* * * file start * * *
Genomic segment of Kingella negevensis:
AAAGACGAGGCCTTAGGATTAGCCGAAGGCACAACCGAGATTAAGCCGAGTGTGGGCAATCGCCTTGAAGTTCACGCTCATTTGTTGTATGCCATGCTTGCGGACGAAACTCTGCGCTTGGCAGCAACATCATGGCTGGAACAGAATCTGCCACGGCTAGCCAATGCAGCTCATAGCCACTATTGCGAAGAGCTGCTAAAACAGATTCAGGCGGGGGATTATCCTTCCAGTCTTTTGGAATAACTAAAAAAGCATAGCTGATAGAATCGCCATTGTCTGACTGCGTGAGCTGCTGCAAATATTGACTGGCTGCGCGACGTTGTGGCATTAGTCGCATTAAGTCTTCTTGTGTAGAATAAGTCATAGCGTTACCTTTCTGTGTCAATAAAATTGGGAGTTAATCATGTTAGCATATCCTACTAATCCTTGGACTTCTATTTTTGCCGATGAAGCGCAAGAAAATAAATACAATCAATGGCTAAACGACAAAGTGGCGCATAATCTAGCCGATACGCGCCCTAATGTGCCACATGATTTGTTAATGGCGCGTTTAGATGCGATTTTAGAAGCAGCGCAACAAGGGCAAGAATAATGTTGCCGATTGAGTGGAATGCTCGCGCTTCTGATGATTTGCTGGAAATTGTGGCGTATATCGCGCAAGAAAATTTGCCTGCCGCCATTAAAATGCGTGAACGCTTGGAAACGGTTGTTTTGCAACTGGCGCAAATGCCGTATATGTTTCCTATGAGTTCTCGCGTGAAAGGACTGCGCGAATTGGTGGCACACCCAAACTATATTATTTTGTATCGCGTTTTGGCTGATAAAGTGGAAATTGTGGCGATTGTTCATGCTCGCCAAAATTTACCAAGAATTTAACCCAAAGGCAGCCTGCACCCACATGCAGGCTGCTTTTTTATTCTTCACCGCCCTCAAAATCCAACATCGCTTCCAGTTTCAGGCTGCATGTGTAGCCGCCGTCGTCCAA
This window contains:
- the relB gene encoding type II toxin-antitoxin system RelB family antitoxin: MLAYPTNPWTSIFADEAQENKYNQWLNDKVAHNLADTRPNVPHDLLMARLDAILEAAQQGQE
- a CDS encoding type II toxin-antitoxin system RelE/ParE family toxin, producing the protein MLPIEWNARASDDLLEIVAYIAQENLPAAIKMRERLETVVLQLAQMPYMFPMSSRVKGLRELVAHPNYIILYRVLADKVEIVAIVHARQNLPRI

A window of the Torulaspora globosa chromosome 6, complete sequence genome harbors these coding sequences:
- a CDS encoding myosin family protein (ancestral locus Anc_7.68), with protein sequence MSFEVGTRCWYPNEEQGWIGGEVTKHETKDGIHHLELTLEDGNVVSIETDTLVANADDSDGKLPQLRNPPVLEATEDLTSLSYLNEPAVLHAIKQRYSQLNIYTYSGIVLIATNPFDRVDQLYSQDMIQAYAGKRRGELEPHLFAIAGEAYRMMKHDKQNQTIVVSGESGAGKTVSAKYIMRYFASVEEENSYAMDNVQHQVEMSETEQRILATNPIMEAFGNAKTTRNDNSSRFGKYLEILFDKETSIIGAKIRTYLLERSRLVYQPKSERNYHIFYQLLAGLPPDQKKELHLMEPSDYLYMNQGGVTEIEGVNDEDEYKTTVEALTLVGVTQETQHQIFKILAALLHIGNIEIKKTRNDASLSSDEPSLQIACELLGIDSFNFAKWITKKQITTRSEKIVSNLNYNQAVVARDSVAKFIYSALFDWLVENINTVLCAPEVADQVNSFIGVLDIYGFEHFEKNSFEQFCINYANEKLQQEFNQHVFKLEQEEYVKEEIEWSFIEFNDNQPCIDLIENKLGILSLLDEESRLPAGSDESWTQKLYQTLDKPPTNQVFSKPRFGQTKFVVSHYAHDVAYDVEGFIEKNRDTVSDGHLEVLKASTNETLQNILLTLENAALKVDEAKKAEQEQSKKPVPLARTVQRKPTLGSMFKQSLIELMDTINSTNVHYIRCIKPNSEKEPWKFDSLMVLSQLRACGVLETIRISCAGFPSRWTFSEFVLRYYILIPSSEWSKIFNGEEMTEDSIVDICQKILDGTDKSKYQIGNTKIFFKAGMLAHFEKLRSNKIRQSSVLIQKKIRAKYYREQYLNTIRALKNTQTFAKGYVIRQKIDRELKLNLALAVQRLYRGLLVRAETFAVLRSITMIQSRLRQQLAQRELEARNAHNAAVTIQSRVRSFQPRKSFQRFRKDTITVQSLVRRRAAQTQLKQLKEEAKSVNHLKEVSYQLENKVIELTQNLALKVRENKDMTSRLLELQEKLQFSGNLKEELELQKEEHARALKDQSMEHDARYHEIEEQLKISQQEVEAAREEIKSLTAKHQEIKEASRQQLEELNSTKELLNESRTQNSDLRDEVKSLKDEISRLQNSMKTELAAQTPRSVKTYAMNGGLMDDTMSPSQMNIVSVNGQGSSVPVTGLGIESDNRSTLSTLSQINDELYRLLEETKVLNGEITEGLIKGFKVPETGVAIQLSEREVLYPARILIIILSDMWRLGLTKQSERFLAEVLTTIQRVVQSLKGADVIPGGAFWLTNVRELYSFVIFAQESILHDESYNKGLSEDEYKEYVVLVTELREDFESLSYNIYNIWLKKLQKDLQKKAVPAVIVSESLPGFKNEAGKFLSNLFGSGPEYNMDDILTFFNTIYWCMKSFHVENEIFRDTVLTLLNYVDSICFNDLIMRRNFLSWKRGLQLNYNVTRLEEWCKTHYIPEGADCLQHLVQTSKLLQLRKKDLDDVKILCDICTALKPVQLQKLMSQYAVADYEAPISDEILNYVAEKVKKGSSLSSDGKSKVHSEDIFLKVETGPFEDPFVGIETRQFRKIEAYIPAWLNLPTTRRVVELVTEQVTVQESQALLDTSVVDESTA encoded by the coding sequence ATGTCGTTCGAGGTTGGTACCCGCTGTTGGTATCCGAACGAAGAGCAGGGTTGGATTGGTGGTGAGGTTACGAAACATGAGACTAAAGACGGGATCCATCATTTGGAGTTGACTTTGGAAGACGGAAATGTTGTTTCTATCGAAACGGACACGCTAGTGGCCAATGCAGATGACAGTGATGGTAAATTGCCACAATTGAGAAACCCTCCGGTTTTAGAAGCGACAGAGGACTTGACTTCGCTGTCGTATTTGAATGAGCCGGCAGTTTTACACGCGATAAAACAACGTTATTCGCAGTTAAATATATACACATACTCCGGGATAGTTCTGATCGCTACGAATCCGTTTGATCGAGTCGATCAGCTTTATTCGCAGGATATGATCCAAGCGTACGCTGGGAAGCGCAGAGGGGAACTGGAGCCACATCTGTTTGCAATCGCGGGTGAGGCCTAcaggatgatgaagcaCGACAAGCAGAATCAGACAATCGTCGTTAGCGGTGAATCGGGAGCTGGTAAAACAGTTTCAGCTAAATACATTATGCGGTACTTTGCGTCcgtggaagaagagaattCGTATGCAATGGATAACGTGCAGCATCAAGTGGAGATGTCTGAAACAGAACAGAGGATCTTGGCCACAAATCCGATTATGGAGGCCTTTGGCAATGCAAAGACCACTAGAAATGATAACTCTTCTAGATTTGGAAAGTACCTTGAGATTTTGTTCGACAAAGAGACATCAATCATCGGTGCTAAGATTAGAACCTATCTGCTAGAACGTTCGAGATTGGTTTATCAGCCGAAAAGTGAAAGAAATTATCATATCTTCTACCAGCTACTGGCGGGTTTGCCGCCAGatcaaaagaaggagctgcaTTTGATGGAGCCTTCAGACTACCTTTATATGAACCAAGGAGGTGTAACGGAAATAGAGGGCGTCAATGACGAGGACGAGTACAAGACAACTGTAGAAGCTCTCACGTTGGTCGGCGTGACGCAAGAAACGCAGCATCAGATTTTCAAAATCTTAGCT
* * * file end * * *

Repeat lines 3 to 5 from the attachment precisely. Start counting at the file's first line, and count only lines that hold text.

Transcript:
This window contains:
- the relB gene encoding type II toxin-antitoxin system RelB family antitoxin: MLAYPTNPWTSIFADEAQENKYNQWLNDKVAHNLADTRPNVPHDLLMARLDAILEAAQQGQE
- a CDS encoding type II toxin-antitoxin system RelE/ParE family toxin, producing the protein MLPIEWNARASDDLLEIVAYIAQENLPAAIKMRERLETVVLQLAQMPYMFPMSSRVKGLRELVAHPNYIILYRVLADKVEIVAIVHARQNLPRI